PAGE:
1. Have supermarkets become too big to the extent that they are damaging competition?

740 WordsDec 30, 20133 Pages
The growth of supermarkets does however have some benefits for competition. Firstly, due to the uniformity of products, prices are easily comparable across stores for consumers. This means they can compare pricing strategies of different supermarkets and see which has the most competitive pricing, therefore get the best deal available to them, increasing competition and allowing consumers to make a more informed choice when buying. Prices of commodities do not fluctuate a lot because of this, as competitors must maintain constant prices, therefore consumers do not have to worry about the price of necessary items changing suddenly. Global commodity prices are therefore determined by the market, rather than by the retailers such as the large…show more content…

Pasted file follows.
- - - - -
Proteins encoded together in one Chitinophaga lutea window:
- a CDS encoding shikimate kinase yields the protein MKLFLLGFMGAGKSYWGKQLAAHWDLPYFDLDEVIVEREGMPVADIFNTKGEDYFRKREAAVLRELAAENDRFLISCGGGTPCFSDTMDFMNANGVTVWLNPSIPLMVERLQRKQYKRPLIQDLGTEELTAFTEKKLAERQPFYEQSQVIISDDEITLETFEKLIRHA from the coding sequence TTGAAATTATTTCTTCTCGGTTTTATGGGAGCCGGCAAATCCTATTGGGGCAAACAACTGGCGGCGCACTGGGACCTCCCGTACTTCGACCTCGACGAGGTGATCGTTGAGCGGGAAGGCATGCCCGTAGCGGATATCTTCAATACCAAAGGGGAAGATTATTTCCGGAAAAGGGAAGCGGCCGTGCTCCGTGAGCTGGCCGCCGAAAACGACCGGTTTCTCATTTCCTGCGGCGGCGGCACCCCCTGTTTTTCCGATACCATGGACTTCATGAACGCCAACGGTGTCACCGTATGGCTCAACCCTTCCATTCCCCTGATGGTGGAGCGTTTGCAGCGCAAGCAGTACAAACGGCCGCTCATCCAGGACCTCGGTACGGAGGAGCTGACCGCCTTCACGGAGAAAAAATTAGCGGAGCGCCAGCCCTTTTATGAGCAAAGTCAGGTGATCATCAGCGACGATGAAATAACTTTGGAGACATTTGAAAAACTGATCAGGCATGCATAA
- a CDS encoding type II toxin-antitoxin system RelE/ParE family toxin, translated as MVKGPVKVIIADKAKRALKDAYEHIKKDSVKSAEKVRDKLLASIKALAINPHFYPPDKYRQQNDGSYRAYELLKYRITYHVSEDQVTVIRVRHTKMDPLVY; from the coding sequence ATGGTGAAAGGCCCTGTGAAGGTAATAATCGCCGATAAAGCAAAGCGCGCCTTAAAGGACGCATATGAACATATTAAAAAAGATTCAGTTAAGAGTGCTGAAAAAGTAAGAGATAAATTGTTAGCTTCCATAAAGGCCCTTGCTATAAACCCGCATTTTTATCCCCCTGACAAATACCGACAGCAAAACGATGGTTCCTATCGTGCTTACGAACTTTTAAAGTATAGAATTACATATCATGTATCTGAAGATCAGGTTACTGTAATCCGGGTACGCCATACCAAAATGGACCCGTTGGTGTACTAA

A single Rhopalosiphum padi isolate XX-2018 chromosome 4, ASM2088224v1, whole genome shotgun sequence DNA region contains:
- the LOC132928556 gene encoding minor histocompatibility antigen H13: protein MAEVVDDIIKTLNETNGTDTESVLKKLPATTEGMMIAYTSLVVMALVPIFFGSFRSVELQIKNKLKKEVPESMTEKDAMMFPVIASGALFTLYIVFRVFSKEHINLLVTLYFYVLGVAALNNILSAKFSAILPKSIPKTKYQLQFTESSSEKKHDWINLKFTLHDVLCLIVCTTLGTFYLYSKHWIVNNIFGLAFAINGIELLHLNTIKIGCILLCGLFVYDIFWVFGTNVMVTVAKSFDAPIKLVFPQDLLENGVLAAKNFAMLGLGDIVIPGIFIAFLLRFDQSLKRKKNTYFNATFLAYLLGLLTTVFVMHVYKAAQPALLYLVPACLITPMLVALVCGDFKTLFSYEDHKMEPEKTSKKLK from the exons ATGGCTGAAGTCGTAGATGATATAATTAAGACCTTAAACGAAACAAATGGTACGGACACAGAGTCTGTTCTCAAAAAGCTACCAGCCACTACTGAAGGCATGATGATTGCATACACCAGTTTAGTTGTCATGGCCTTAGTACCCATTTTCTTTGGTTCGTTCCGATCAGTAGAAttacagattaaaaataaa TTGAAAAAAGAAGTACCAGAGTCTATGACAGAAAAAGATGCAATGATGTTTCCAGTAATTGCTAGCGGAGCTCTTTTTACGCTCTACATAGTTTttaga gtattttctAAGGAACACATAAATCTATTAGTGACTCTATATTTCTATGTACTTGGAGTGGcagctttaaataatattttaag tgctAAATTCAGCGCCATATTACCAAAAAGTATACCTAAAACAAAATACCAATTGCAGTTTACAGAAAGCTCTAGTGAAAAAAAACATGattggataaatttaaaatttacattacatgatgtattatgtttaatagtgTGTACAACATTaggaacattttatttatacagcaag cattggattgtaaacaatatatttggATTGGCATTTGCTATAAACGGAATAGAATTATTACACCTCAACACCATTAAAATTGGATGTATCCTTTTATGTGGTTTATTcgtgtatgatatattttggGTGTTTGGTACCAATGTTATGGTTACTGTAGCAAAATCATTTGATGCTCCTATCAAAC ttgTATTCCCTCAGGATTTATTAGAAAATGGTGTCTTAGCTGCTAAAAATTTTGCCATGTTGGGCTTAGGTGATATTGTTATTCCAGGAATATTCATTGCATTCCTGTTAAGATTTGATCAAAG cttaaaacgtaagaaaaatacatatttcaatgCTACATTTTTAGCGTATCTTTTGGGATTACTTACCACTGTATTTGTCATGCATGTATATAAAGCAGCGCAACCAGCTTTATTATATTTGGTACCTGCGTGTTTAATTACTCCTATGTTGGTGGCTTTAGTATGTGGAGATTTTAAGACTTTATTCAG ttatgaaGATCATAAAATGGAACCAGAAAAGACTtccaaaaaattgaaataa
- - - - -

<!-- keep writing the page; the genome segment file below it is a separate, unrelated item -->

The big supermarkets can then pass these savings on to consumers through reducing the price of products and increasing competition within the market. This would benefit competition through avoiding artificially high prices for products which are widely sold. Through implementing and demanding more economies of scale, producers and suppliers will have to become more competitive, and as a result will improve the quality of their produce. Therefore it cannot be said that supermarkets are soley damaging for competition as there as some advantages of their size for consumers as well as producers, which is increasing competition. 2) Have supermarkets become too big to the extent that they are damaging competition? It is argued that supermarkets have become too big to the extent that they are damaging competition as there are only a handful of them dominating the food market; Tesco, Asda, Sainsbury’s and Morrison’s to name a few. Because of their large market share in the industry, they are driving away smaller firms, which ultimately is their competition. By eliminating their rivals i.e. competition they are or going towards becoming an oligopoly market. Being an oligopoly means having a significant market share in the industry, high barriers to entry, huge sunk and set-up costs which all lead to less competition. This ultimately lowers the number of firms in the industry, as named above, which means less choice for

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